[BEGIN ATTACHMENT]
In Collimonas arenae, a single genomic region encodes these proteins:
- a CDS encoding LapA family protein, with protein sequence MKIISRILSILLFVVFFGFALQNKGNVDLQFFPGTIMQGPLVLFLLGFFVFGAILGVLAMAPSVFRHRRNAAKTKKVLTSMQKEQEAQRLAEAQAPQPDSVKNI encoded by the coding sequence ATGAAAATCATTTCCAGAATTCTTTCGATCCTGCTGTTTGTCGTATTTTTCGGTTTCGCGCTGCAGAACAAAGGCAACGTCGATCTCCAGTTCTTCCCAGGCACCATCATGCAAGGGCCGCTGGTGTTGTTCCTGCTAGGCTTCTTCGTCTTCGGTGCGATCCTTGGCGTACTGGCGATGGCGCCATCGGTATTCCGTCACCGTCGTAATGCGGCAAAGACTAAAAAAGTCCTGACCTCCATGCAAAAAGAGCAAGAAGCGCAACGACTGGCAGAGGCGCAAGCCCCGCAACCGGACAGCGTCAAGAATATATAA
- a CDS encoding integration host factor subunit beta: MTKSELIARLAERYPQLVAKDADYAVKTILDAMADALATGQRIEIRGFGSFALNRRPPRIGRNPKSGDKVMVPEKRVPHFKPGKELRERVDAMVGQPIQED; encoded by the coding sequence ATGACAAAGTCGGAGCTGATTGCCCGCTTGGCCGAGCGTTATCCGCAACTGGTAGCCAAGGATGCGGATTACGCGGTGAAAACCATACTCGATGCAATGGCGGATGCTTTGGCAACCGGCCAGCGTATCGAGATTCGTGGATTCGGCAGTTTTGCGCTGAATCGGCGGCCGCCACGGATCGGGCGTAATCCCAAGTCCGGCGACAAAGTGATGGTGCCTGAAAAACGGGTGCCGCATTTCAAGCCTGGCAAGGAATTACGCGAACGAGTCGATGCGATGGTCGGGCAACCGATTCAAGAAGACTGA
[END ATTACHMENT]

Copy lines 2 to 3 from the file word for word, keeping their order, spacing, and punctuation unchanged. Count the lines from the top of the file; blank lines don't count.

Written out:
- a CDS encoding LapA family protein, with protein sequence MKIISRILSILLFVVFFGFALQNKGNVDLQFFPGTIMQGPLVLFLLGFFVFGAILGVLAMAPSVFRHRRNAAKTKKVLTSMQKEQEAQRLAEAQAPQPDSVKNI encoded by the coding sequence ATGAAAATCATTTCCAGAATTCTTTCGATCCTGCTGTTTGTCGTATTTTTCGGTTTCGCGCTGCAGAACAAAGGCAACGTCGATCTCCAGTTCTTCCCAGGCACCATCATGCAAGGGCCGCTGGTGTTGTTCCTGCTAGGCTTCTTCGTCTTCGGTGCGATCCTTGGCGTACTGGCGATGGCGCCATCGGTATTCCGTCACCGTCGTAATGCGGCAAAGACTAAAAAAGTCCTGACCTCCATGCAAAAAGAGCAAGAAGCGCAACGACTGGCAGAGGCGCAAGCCCCGCAACCGGACAGCGTCAAGAATATATAA
- a CDS encoding integration host factor subunit beta: MTKSELIARLAERYPQLVAKDADYAVKTILDAMADALATGQRIEIRGFGSFALNRRPPRIGRNPKSGDKVMVPEKRVPHFKPGKELRERVDAMVGQPIQED; encoded by the coding sequence ATGACAAAGTCGGAGCTGATTGCCCGCTTGGCCGAGCGTTATCCGCAACTGGTAGCCAAGGATGCGGATTACGCGGTGAAAACCATACTCGATGCAATGGCGGATGCTTTGGCAACCGGCCAGCGTATCGAGATTCGTGGATTCGGCAGTTTTGCGCTGAATCGGCGGCCGCCACGGATCGGGCGTAATCCCAAGTCCGGCGACAAAGTGATGGTGCCTGAAAAACGGGTGCCGCATTTCAAGCCTGGCAAGGAATTACGCGAACGAGTCGATGCGATGGTCGGGCAACCGATTCAAGAAGACTGA